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Arunachal: India's 'Land of Rising Sun' that borders three countries

Tawang on the western part of the border has some of the most spectacular sights in the state -- the Sela Lake accessed by hair-raising, winding roads; the surreal Sengaster Lake, made famous by the shooting of Bollywood film 'Koyla', and the Jang Falls -- plunging 100 metres

Nirupama Sekhri May 25, 2022
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NH 13 is part of the Trans-Arunachal Highway network, 1,559 km in length connecting Wakro in the east to Tawang in the west(left). Part of Theravada Buddhist gompa in Rima village built by Burmese artisans(middle). An imposing statue of Jetsun Dolma (Tara Devi) close to the Bhutan border(right)

Although the term is instantly associated with Japan, in India, Arunachal literally means that – Land of the Rising Sun! It is here that the sun shines first on Indian soil, before moving westwards and setting nearly one-and-a-half time zones away. It is India's biggest state in India's northeast -- nestled among the grand Himalayas, awash with cascading waterfalls and serpentine rivers – and an incredibly serene one. 

So peaceful, in fact, that one forgets that it touches the maximum number of international borders among all Indian states -- Myanmar, China, China's Tibet Autonomous Region and Bhutan. This also results in a very heavy military presence, particularly along the border with China. One is never too far from army camps; olive-green trucks and jeeps are a common sight on the excellent roads built by the BRO (Border Roads Organisation) -- a military offshoot. 

And yet, there is no visible tension and life laps calmly along like the lush, verdant nature that is characteristic of the place. 

In the eastern part of Arunachal is the Pangsau Pass, across which lies Myanmar. Up until this year, joint markets across the border used to be held with an easy come and go for residents of both countries. In January every year, there used to be a popular three-day winter festival in which singers and dancers from across the border performed and there would be a well-attended celebration of culture and cuisines –stretching a few kilometres inside Arunachal! This came to a halt due to Covid-19, and consequently, the February 2021 political turmoil in Myanmar.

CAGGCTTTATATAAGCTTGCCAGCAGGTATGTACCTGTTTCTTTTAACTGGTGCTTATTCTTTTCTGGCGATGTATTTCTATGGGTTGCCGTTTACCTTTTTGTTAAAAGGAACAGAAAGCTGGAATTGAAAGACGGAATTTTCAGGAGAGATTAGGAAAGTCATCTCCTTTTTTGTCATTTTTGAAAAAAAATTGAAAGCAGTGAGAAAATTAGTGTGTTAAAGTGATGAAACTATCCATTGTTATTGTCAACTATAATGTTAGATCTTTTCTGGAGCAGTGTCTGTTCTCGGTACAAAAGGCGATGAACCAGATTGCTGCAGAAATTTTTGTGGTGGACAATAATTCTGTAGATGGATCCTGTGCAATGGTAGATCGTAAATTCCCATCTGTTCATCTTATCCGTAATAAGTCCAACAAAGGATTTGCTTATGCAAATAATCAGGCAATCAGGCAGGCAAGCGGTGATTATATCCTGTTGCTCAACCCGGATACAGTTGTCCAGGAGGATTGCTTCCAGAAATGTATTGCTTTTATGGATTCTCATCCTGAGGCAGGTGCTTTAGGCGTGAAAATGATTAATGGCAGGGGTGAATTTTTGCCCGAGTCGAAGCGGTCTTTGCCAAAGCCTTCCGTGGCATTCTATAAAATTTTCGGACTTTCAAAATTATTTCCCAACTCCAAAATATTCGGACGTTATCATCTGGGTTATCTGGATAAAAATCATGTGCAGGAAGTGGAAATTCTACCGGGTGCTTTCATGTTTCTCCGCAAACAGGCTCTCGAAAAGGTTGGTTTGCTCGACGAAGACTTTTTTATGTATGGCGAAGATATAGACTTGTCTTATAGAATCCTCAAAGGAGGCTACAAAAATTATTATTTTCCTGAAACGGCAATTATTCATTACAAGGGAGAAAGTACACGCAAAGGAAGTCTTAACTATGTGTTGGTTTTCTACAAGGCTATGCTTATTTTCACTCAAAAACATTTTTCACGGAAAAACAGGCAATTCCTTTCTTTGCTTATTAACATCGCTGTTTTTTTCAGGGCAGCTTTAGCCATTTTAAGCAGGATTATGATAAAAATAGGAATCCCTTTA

Buddhist influence 

In addition, traditional Theravada Buddhist Burmese craftsmen have been welcomed and stay for years in villages where Buddhist gompas (temples) are built, like in Rima which lies on the eastern border of the long-disputed Macmohan Line with China.  

Others, like the village of Aguhomo which one can access after an arduous four-hour drive over the rough and unpaved track cutting through the Namdapha National Park track, have only been at the receiving end of road connectivity around six months ago. Even last year, villagers from here would trek for seven days for any necessary purchases from Miao, the closest town. And Aguhomo isn’t even the remotest, farthest village on the map of Arunachal! They are keen to get connected and engage animatedly with visitors. 

More touristic-oriented towns include the beautiful Mechuka, an exquisite valley in the southeast part of the state. The word Mechuka means ‘the land blessed with medicinal snow-fed water’, and besides its Swiss-like natural beauty supported by excellent homestay options, it is also being promoted as a hub for adventure tourism, and features India’s longest (900m) zipline. 

Picturesque state 

Meanwhile, Tawang on the western part of the border has some of the most spectacular sights in the state -- the Sela Lake accessed by hair-raising, winding roads; the surreal Sengaster Lake, made famous by the shooting of Bollywood film 'Koyla', and the Jang Falls -- plunging 100 metres. 

One of the biggest draws of the state is definitely the local people, who are really warm, friendly and welcoming. They follow a range of distinct and diverse cultural practices that are fascinating and impressive for visitors to encounter. They are proud of their beautiful state and are gearing up for a rising number of cultural and adventure visitors. 

How to reach: Arunachal capital Itanagar is accessible through Dibrugarh and Guwahati airports in Assam from New Delhi, Mumbai or Kolkata. Travel within the state is best on private / hired vehicles. For security reasons, an Inner Line Permit is required to travel within the state, which can be got online at arunachaltourism.com)

(The author recently traveled through Arunachal Pradesh on the Trans-Arunachal Drive by Arunachal Tourism and Mahindra Motors. She can be contacted at sekhrin@gmail.com) 

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